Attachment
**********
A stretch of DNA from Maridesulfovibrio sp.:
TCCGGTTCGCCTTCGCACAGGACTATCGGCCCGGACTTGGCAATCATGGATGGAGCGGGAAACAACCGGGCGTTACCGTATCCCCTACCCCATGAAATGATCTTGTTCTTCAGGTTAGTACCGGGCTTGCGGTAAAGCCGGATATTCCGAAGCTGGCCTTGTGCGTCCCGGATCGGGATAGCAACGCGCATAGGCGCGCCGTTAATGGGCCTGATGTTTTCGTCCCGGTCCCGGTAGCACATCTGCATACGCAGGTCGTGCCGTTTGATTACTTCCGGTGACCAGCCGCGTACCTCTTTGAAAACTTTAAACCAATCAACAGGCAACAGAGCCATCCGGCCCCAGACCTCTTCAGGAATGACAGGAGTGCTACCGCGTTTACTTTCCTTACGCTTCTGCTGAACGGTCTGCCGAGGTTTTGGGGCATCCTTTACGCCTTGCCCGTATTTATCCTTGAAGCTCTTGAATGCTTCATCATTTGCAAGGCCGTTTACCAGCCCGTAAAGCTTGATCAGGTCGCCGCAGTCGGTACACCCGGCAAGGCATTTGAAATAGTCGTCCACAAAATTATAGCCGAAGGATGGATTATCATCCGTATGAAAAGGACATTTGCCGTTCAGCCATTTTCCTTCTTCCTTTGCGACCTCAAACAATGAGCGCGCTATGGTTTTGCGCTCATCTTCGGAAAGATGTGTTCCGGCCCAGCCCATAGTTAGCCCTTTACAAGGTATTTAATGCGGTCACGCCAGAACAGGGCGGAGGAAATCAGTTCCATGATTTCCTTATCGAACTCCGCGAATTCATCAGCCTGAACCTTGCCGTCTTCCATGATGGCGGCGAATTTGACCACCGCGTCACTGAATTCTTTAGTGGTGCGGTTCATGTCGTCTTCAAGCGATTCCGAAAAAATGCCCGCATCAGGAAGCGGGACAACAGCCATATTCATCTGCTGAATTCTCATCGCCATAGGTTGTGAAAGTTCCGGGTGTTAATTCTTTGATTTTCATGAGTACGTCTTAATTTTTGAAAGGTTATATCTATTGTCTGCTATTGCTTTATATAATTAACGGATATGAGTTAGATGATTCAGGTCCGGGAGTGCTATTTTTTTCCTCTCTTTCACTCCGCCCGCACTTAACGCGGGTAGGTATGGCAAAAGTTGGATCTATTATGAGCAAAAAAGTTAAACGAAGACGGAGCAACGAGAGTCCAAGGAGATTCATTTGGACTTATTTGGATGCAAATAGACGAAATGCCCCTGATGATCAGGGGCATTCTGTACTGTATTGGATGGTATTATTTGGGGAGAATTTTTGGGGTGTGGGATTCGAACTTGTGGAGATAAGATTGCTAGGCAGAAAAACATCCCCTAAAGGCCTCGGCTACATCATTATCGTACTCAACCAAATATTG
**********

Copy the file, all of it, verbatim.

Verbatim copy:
A stretch of DNA from Maridesulfovibrio sp.:
TCCGGTTCGCCTTCGCACAGGACTATCGGCCCGGACTTGGCAATCATGGATGGAGCGGGAAACAACCGGGCGTTACCGTATCCCCTACCCCATGAAATGATCTTGTTCTTCAGGTTAGTACCGGGCTTGCGGTAAAGCCGGATATTCCGAAGCTGGCCTTGTGCGTCCCGGATCGGGATAGCAACGCGCATAGGCGCGCCGTTAATGGGCCTGATGTTTTCGTCCCGGTCCCGGTAGCACATCTGCATACGCAGGTCGTGCCGTTTGATTACTTCCGGTGACCAGCCGCGTACCTCTTTGAAAACTTTAAACCAATCAACAGGCAACAGAGCCATCCGGCCCCAGACCTCTTCAGGAATGACAGGAGTGCTACCGCGTTTACTTTCCTTACGCTTCTGCTGAACGGTCTGCCGAGGTTTTGGGGCATCCTTTACGCCTTGCCCGTATTTATCCTTGAAGCTCTTGAATGCTTCATCATTTGCAAGGCCGTTTACCAGCCCGTAAAGCTTGATCAGGTCGCCGCAGTCGGTACACCCGGCAAGGCATTTGAAATAGTCGTCCACAAAATTATAGCCGAAGGATGGATTATCATCCGTATGAAAAGGACATTTGCCGTTCAGCCATTTTCCTTCTTCCTTTGCGACCTCAAACAATGAGCGCGCTATGGTTTTGCGCTCATCTTCGGAAAGATGTGTTCCGGCCCAGCCCATAGTTAGCCCTTTACAAGGTATTTAATGCGGTCACGCCAGAACAGGGCGGAGGAAATCAGTTCCATGATTTCCTTATCGAACTCCGCGAATTCATCAGCCTGAACCTTGCCGTCTTCCATGATGGCGGCGAATTTGACCACCGCGTCACTGAATTCTTTAGTGGTGCGGTTCATGTCGTCTTCAAGCGATTCCGAAAAAATGCCCGCATCAGGAAGCGGGACAACAGCCATATTCATCTGCTGAATTCTCATCGCCATAGGTTGTGAAAGTTCCGGGTGTTAATTCTTTGATTTTCATGAGTACGTCTTAATTTTTGAAAGGTTATATCTATTGTCTGCTATTGCTTTATATAATTAACGGATATGAGTTAGATGATTCAGGTCCGGGAGTGCTATTTTTTTCCTCTCTTTCACTCCGCCCGCACTTAACGCGGGTAGGTATGGCAAAAGTTGGATCTATTATGAGCAAAAAAGTTAAACGAAGACGGAGCAACGAGAGTCCAAGGAGATTCATTTGGACTTATTTGGATGCAAATAGACGAAATGCCCCTGATGATCAGGGGCATTCTGTACTGTATTGGATGGTATTATTTGGGGAGAATTTTTGGGGTGTGGGATTCGAACTTGTGGAGATAAGATTGCTAGGCAGAAAAACATCCCCTAAAGGCCTCGGCTACATCATTATCGTACTCAACCAAATATTG